The club was, of course, well on its way to the verge of administration by the time that team began to break up, so we should be no strangers ourselves to a manager having one hand tied behind his back by a lack of funds. However, given the circumstances, Pochettino’s situation perhaps bears a more obvious comparison with the job Arséne Wenger was obliged to do across north London when the Emirates Stadium was being financed and built. Some of our resident Arsenal supporters can correct me on the details if I’m wrong, but to me it’s as good an example as you’ll ever see of a football manager acting as custodian for an entire organisation.

In January 2004, Arsenal announced that they had signed José Antonio Reyes for what would eventually become a fee of £17.5m. It was the summer of 2013, with the arrival of Mesut Özil from Real Madrid for £42.5m, before they would spend as much on a player again, a period of almost 10 years during which time Wenger, under huge and incessant pressure to spend, expertly guided Arsenal through one of the most delicate periods in that club’s history.

He may have won nothing between 2005 and 2014, but he came damn close to winning both the Premier League (5 points off the top in 2007/08) and the Champions League (runners-up in 2006) and was able to maintain an unbroken record of Champions League qualification during those years which helped to pay for the new stadium, despite regularly losing his best players (e.g. Thierry Henry, Emmanuel Adebayor, Robin Van Persie, Samir Nasri, Cesc Fabregas) and being obliged to promote youth players and sell in order to buy.

Wenger himself tells it like this:

(From a 2016 Four Four Two article):

--- Quote ---When we built the stadium the banks demanded that I signed for five years. I did it. Do you want me to tell you how many clubs I turned down during that period? The banks wanted the technical consistency to guarantee that we have a chance to pay [them] back. I did commit and I stayed under very difficult circumstances.
--- End quote ---

(From a 2017 Dominic King article in the Guardian):

--- Quote ---When we built the stadium, we had five to seven difficult financial years where we had to pay the money back; we had to be three years in the Champions League out of five and have an average of 54,000 people, and we didn’t know we would be capable of that. We had to sell our best players every year to survive, but we didn’t do three years out of five in the Champions League. We did five out of five.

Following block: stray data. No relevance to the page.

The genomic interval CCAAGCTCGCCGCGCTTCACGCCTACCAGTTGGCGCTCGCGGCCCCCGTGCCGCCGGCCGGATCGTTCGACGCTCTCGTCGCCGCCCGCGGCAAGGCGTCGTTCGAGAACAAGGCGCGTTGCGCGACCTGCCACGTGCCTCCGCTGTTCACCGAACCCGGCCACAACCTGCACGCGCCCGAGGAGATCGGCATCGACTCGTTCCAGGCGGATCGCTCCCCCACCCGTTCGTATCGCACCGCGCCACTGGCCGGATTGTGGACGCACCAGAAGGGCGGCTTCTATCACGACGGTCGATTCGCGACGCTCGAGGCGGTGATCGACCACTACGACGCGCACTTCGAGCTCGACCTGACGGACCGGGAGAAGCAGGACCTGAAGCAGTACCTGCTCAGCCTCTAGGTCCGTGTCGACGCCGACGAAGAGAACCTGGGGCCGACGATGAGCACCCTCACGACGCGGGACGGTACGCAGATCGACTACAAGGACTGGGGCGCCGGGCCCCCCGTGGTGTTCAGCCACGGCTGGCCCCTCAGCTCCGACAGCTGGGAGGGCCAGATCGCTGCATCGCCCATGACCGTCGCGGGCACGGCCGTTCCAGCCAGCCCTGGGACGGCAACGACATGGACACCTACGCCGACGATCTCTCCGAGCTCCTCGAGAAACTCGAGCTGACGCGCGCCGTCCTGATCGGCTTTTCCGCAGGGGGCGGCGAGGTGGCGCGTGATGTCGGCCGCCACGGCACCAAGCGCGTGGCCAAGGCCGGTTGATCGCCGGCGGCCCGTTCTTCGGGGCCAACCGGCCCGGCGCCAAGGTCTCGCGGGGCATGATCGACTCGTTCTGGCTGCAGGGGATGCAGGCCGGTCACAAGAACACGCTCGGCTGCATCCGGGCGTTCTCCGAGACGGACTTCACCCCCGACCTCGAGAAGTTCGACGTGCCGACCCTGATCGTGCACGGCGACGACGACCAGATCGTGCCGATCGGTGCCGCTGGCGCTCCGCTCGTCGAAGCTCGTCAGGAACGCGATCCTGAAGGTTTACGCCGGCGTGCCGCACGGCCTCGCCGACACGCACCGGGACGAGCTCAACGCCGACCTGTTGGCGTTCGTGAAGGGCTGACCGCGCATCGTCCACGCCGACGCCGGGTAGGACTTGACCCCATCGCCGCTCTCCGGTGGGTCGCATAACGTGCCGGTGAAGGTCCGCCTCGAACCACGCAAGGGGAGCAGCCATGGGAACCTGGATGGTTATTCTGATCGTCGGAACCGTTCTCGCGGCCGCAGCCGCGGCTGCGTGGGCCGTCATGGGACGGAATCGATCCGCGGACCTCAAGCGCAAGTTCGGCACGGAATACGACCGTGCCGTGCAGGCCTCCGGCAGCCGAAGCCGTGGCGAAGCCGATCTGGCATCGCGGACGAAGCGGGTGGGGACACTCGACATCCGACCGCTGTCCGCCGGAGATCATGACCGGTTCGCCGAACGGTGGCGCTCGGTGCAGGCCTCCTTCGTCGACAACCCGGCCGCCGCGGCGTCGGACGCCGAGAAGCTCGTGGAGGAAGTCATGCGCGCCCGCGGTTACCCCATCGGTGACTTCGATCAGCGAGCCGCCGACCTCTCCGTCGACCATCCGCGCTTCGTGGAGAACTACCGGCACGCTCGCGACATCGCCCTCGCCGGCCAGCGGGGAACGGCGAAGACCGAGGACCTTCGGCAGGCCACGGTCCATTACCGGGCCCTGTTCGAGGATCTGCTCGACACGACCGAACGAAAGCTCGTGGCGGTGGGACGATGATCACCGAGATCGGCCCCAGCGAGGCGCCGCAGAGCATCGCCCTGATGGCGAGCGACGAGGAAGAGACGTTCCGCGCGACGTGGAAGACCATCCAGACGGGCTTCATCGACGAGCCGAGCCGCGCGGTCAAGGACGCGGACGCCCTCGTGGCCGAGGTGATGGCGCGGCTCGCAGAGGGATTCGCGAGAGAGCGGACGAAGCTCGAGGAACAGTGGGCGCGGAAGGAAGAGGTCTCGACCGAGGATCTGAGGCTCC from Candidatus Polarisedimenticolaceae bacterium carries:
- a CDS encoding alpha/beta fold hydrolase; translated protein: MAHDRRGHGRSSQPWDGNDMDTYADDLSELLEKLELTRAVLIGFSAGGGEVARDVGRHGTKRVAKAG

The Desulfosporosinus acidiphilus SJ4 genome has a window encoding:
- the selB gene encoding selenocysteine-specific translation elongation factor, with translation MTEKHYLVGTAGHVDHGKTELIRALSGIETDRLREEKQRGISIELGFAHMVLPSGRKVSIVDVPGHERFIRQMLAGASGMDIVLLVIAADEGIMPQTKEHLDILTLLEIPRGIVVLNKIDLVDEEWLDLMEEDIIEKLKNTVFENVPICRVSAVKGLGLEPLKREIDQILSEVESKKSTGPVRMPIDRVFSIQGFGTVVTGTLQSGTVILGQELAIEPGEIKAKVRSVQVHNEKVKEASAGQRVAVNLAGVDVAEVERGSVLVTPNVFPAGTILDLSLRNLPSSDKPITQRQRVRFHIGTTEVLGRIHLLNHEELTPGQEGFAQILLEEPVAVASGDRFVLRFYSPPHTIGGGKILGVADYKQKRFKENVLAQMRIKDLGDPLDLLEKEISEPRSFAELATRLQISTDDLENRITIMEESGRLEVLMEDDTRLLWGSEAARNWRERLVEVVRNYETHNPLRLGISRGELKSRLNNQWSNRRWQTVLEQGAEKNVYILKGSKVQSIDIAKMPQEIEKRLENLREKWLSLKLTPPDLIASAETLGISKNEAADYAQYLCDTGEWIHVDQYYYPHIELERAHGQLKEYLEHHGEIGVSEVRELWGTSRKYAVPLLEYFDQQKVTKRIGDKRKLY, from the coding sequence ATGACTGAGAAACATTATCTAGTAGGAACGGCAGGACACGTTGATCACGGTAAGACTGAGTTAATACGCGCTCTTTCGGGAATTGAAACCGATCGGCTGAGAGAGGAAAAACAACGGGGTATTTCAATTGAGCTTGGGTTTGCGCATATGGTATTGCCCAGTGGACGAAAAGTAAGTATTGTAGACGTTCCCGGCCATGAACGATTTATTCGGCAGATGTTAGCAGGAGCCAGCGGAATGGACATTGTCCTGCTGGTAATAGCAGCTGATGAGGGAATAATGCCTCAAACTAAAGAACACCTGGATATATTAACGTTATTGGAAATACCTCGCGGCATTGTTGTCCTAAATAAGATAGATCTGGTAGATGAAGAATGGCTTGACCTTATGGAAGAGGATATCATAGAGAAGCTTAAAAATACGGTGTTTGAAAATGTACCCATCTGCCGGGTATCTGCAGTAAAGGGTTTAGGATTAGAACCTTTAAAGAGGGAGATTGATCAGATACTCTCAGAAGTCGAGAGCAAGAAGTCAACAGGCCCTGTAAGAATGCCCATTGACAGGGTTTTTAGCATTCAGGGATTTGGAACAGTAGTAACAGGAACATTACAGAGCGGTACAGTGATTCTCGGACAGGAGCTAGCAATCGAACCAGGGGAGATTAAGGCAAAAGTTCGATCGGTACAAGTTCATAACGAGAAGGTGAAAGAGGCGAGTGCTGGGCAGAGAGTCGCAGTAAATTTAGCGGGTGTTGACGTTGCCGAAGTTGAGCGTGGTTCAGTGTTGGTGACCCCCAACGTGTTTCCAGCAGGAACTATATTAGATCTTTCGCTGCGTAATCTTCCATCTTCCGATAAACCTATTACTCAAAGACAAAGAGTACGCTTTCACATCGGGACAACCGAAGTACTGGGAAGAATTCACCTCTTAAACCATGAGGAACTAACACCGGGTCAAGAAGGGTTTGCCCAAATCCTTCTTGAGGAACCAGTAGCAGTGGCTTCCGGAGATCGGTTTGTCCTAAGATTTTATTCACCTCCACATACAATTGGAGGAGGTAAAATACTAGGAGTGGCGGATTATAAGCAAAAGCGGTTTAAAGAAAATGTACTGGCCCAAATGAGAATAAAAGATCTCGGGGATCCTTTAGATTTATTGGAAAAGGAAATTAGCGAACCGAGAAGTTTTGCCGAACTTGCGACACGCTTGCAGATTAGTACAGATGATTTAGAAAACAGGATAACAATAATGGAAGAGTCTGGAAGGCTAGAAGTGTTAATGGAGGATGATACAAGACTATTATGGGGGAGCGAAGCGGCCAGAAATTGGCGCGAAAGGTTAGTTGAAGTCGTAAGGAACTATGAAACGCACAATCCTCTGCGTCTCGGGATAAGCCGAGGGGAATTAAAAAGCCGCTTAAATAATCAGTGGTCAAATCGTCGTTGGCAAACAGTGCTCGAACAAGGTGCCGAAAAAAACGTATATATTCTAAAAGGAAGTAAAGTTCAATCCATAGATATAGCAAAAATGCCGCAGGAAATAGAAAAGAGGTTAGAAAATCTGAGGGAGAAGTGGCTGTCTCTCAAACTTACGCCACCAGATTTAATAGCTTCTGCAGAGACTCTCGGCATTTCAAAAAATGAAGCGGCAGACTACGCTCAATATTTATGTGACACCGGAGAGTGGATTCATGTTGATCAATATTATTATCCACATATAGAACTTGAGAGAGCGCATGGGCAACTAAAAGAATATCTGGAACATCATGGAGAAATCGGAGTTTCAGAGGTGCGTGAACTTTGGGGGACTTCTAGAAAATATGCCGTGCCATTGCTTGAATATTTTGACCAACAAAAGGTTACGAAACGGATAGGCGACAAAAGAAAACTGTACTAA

--- End quote ---

Will Pochettino still be around to tell his story a few years down the line? Tottenham supporters will certainly be hoping so — he is a superb manager. Again, I’m no expert on Arsenal, but it seems to me that whatever else Wenger may have become, he was both loyal and smart during those years. Now Tottenham find themselves in a very similar position as their north London neighbours did just over a decade ago, and the same two crucial objectives must surely apply: keep their manager, and stay in the Champions League.

While it remains to be seen how loyal Pochettino remains (other big clubs with larger budgets will no doubt court him if they haven’t already, although the idea of staying and having control may appeal to him), the latter aim is already a bigger task for him than it was for Wenger.

Aside from brief, single-season challenges by Everton (in 2004/05) and Tottenham (2005/06), the top-4 was a closed shop for most of Arsenal’s critical, stadium-related years, up until the twin arrivals of Manchester City and Spurs as contenders in 2009/10 by which time another rival (Liverpool) was in financial distress. The task facing the Argentine now is to keep Tottenham in the top-4 season after season in a League where there are 5 other strong contenders punching their weight, all of whom have talented managers spending more than him. Even Wenger couldn’t keep the run going forever under the circumstances.

It’s hard not to admire the ambition that Tottenham’s new stadium represents; it’s equally as hard to envisage them adding much to a haul of two trophies in 27 years while they’re paying for it. The truth is that Daniel Levy would no doubt snap your hand, your arm, maybe even your shoulder off if you handed him a deal right now of 20 years’ straight Champions League qualification and 14 years of knockout stage exits (as Wenger achieved) in exchange for the Tottenham trophy cabinet staying empty for the next 10 years, and everything is now likely to be geared that way for quite some time.

Levy’s argument would no doubt be that those revenues would secure a bright future for the club. There is obvious truth in that, but I can imagine it’s a hard pill for the supporters to swallow. Will Harry Kane (25) or Christian Eriksen (26) be happy to sink their prime years into an uphill struggle? It remains to be seen, because as good as Spurs are, a Premier League title or even a Champions League final would represent stunning over-achievements as things stand. I don’t know if their Arsenal counterparts ever really made peace with the same scenario while the Emirates was being built and paid for, but it’s a reality that Spurs fans may have to get used to. The silver lining is twofold: (a) they haven’t lost anyone yet, as the Gunners regularly did during their fallow years, and (b) Arsenal supporters had recent glories to torment them, something Tottenham fans won’t have to worry about.